In these beginning years, the Aurora Branch owned no cars nor locomotives of its own. When its first train left Batavia at 6:30 a.m. on Sept. 1, 1850, the single wooden coach and the wood-burning locomotive, called the “Pioneer”, both belonged to the friendly Galena and Chicago Union R.R. which stood to gain by sharing Aurora Branch revenues while its trains were on Galena's tracksHistories of the Burlington don't reveal why the first Aurora Branch passenger train originated in Batavia.  


My surmise is that a great deal of fill work needed to be done south of Batavia in the area that can now be seen from a car on Route 25.  Given the primitive construction methods and tools of that day, the investors in the Aurora Branch quite likely wanted the Batavia-Turner Junction sector to get up and running as quickly as possible.  


It would be an advantage to the Galena to tap into the new Aurora Branch revenues as quickly as possible. Further, John vanNortwick, who later became president of the Chicago & Northwestern, lived in Batavia. Before becoming president of that road, he functioned as Chief Engineer of the C.B. & Q when it extended its line from Aurora directly to Chicago by way of Naperville, Hinsdale, and Berwyn in 1862-1864.


This background supports my further surmise that John vanNortwick was an important “connector” between the original investors of the Aurora Branch and the Galena Road in those years. What better reason could there be for starting the first passenger train in the present Burlington Northern system at Batavia?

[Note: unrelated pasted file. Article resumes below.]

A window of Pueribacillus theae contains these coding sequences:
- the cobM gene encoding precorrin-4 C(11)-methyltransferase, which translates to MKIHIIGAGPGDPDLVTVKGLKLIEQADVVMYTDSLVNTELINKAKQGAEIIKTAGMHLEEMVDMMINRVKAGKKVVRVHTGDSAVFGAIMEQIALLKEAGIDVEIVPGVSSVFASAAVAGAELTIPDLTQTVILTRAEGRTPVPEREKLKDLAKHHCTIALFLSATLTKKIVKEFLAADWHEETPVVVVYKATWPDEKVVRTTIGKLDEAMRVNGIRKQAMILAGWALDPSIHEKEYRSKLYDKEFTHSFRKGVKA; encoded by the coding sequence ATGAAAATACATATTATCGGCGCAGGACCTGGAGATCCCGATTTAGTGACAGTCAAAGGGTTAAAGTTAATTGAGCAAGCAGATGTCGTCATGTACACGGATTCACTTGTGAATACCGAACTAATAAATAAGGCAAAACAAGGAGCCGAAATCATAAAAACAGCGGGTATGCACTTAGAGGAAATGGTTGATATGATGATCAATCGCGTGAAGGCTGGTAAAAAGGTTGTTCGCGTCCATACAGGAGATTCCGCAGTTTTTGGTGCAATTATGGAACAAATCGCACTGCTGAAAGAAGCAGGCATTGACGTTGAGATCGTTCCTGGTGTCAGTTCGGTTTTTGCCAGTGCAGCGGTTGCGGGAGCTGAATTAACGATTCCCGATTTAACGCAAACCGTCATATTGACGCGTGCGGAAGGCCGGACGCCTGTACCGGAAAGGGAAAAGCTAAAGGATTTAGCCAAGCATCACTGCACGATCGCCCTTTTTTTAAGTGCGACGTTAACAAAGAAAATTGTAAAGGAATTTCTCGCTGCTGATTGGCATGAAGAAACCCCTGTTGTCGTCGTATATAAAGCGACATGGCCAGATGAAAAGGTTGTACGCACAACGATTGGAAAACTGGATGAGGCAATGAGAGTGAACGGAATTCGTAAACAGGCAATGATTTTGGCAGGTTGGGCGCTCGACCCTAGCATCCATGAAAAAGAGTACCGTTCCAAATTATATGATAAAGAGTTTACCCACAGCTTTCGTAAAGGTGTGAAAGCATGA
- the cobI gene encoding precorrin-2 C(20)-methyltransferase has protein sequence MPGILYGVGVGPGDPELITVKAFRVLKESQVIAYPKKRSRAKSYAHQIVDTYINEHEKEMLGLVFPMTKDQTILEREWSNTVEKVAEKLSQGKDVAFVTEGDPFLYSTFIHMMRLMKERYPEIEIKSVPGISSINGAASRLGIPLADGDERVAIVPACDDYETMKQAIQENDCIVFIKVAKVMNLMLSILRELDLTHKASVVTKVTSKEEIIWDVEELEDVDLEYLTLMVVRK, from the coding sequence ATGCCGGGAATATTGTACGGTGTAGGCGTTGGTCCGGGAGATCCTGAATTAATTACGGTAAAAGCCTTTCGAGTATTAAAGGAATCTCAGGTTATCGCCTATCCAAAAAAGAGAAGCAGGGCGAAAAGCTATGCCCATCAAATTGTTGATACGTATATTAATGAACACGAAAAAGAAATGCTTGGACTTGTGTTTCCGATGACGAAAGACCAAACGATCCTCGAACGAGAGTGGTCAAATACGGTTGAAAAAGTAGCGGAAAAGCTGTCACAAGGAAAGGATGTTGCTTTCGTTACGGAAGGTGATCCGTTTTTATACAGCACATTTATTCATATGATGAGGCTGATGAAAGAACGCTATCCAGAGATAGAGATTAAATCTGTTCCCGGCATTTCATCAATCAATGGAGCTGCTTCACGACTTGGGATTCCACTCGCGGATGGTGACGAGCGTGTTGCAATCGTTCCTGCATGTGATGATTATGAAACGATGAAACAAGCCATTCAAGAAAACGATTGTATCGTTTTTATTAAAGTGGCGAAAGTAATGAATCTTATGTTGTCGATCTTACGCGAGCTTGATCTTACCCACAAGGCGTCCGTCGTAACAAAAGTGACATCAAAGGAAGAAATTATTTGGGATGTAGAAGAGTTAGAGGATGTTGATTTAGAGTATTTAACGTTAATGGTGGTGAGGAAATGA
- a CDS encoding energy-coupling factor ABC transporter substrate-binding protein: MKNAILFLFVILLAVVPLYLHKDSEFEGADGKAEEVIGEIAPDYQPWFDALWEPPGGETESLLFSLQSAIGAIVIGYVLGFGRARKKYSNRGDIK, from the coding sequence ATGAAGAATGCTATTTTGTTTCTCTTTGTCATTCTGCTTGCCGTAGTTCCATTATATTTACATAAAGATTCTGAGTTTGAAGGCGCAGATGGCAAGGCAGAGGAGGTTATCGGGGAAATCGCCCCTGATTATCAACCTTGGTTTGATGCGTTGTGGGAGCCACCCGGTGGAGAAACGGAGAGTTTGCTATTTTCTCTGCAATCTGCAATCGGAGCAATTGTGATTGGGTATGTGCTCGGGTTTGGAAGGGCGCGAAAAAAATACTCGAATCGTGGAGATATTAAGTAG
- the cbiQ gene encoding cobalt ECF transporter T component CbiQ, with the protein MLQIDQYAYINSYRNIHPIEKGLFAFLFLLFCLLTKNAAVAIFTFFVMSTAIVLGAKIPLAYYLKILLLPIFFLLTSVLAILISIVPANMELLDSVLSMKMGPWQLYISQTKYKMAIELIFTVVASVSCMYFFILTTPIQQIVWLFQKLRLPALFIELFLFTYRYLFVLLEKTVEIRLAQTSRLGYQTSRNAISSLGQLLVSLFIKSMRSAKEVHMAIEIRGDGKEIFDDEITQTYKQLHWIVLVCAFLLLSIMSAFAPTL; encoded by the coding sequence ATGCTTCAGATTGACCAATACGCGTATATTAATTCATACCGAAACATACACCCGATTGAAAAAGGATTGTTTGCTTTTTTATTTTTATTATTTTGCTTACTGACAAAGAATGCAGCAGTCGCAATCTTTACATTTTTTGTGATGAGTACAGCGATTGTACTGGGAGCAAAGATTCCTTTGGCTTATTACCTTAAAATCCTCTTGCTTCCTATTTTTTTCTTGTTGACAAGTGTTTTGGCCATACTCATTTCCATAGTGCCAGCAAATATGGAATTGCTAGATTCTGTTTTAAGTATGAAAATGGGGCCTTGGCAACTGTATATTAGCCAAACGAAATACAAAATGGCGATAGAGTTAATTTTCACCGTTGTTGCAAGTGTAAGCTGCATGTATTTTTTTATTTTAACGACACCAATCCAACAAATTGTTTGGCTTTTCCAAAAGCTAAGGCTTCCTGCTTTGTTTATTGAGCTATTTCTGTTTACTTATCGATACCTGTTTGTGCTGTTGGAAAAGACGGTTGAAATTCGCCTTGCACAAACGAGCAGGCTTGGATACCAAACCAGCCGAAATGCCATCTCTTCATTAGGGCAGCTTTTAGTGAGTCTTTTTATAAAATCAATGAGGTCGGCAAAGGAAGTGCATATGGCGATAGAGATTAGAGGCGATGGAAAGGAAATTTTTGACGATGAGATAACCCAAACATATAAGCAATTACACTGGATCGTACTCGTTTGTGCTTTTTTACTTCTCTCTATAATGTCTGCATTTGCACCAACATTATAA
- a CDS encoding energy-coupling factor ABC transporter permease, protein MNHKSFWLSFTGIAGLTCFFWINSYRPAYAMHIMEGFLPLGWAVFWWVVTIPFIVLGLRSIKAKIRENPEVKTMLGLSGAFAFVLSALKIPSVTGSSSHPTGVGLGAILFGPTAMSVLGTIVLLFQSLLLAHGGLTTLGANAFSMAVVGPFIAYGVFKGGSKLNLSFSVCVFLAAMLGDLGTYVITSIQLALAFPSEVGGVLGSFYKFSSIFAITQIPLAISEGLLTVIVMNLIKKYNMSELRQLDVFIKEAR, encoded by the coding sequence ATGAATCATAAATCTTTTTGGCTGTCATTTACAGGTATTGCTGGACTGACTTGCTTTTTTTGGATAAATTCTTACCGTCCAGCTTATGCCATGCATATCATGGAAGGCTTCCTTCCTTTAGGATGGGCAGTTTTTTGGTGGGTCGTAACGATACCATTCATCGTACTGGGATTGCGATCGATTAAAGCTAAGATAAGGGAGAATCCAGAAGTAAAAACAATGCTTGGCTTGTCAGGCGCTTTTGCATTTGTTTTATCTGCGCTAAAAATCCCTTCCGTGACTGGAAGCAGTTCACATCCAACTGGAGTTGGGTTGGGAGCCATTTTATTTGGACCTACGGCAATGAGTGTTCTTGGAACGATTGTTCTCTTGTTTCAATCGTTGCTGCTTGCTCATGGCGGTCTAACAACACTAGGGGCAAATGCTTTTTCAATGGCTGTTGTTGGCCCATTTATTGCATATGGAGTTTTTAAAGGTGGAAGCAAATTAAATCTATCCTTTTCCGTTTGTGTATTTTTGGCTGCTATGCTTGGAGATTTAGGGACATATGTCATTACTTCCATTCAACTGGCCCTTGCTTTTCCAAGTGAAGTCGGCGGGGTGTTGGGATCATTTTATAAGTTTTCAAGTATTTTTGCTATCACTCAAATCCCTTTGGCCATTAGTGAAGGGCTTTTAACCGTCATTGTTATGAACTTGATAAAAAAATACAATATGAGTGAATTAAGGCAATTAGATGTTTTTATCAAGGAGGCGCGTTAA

In the 14 years from October 21, 1850 through May 20, 1864 (according to CB&Q histories) the Aurora Branch Railroad operated both passenger and freight service on its mainline through Batavia. In 1857 the road began to switch engine fuels from wood to coal.


The original strap iron rails laid on 6 inch square lengths of pine spiked, in turn, to crossties, were replaced by T-shaped iron rails commencing in 1853. They, in turn, were replaced by steel rails beginning in 1867. In the late 1850's the Galena and Chicago Union R.R. notified the Aurora Branch R.R. that its trackage agreement would not be renewed because of capacity problems on the Galena's rails.